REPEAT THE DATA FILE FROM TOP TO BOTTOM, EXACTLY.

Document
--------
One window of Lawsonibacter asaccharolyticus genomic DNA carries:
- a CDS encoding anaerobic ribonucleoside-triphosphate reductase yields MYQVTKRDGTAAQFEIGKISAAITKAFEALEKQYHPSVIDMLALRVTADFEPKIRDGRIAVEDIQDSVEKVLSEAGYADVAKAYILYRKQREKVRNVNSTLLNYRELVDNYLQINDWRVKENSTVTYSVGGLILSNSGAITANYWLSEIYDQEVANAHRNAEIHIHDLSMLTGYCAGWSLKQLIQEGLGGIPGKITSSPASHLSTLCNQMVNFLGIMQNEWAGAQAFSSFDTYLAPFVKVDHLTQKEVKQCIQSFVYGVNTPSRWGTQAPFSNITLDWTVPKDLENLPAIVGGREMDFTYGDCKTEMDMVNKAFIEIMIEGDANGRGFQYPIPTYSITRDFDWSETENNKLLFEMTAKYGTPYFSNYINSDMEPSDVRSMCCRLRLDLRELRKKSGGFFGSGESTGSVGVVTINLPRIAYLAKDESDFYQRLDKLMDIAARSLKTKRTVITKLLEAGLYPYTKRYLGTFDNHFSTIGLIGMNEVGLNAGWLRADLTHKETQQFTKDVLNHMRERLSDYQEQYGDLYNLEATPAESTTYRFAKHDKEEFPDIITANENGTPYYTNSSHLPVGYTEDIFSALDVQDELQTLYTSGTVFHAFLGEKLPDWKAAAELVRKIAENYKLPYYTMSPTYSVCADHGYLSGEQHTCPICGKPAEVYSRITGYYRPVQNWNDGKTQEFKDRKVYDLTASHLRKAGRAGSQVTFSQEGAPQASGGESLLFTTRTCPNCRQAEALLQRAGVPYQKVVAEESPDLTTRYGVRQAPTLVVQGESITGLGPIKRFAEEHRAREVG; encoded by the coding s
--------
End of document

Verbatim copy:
One window of Lawsonibacter asaccharolyticus genomic DNA carries:
- a CDS encoding anaerobic ribonucleoside-triphosphate reductase yields MYQVTKRDGTAAQFEIGKISAAITKAFEALEKQYHPSVIDMLALRVTADFEPKIRDGRIAVEDIQDSVEKVLSEAGYADVAKAYILYRKQREKVRNVNSTLLNYRELVDNYLQINDWRVKENSTVTYSVGGLILSNSGAITANYWLSEIYDQEVANAHRNAEIHIHDLSMLTGYCAGWSLKQLIQEGLGGIPGKITSSPASHLSTLCNQMVNFLGIMQNEWAGAQAFSSFDTYLAPFVKVDHLTQKEVKQCIQSFVYGVNTPSRWGTQAPFSNITLDWTVPKDLENLPAIVGGREMDFTYGDCKTEMDMVNKAFIEIMIEGDANGRGFQYPIPTYSITRDFDWSETENNKLLFEMTAKYGTPYFSNYINSDMEPSDVRSMCCRLRLDLRELRKKSGGFFGSGESTGSVGVVTINLPRIAYLAKDESDFYQRLDKLMDIAARSLKTKRTVITKLLEAGLYPYTKRYLGTFDNHFSTIGLIGMNEVGLNAGWLRADLTHKETQQFTKDVLNHMRERLSDYQEQYGDLYNLEATPAESTTYRFAKHDKEEFPDIITANENGTPYYTNSSHLPVGYTEDIFSALDVQDELQTLYTSGTVFHAFLGEKLPDWKAAAELVRKIAENYKLPYYTMSPTYSVCADHGYLSGEQHTCPICGKPAEVYSRITGYYRPVQNWNDGKTQEFKDRKVYDLTASHLRKAGRAGSQVTFSQEGAPQASGGESLLFTTRTCPNCRQAEALLQRAGVPYQKVVAEESPDLTTRYGVRQAPTLVVQGESITGLGPIKRFAEEHRAREVG; encoded by the coding s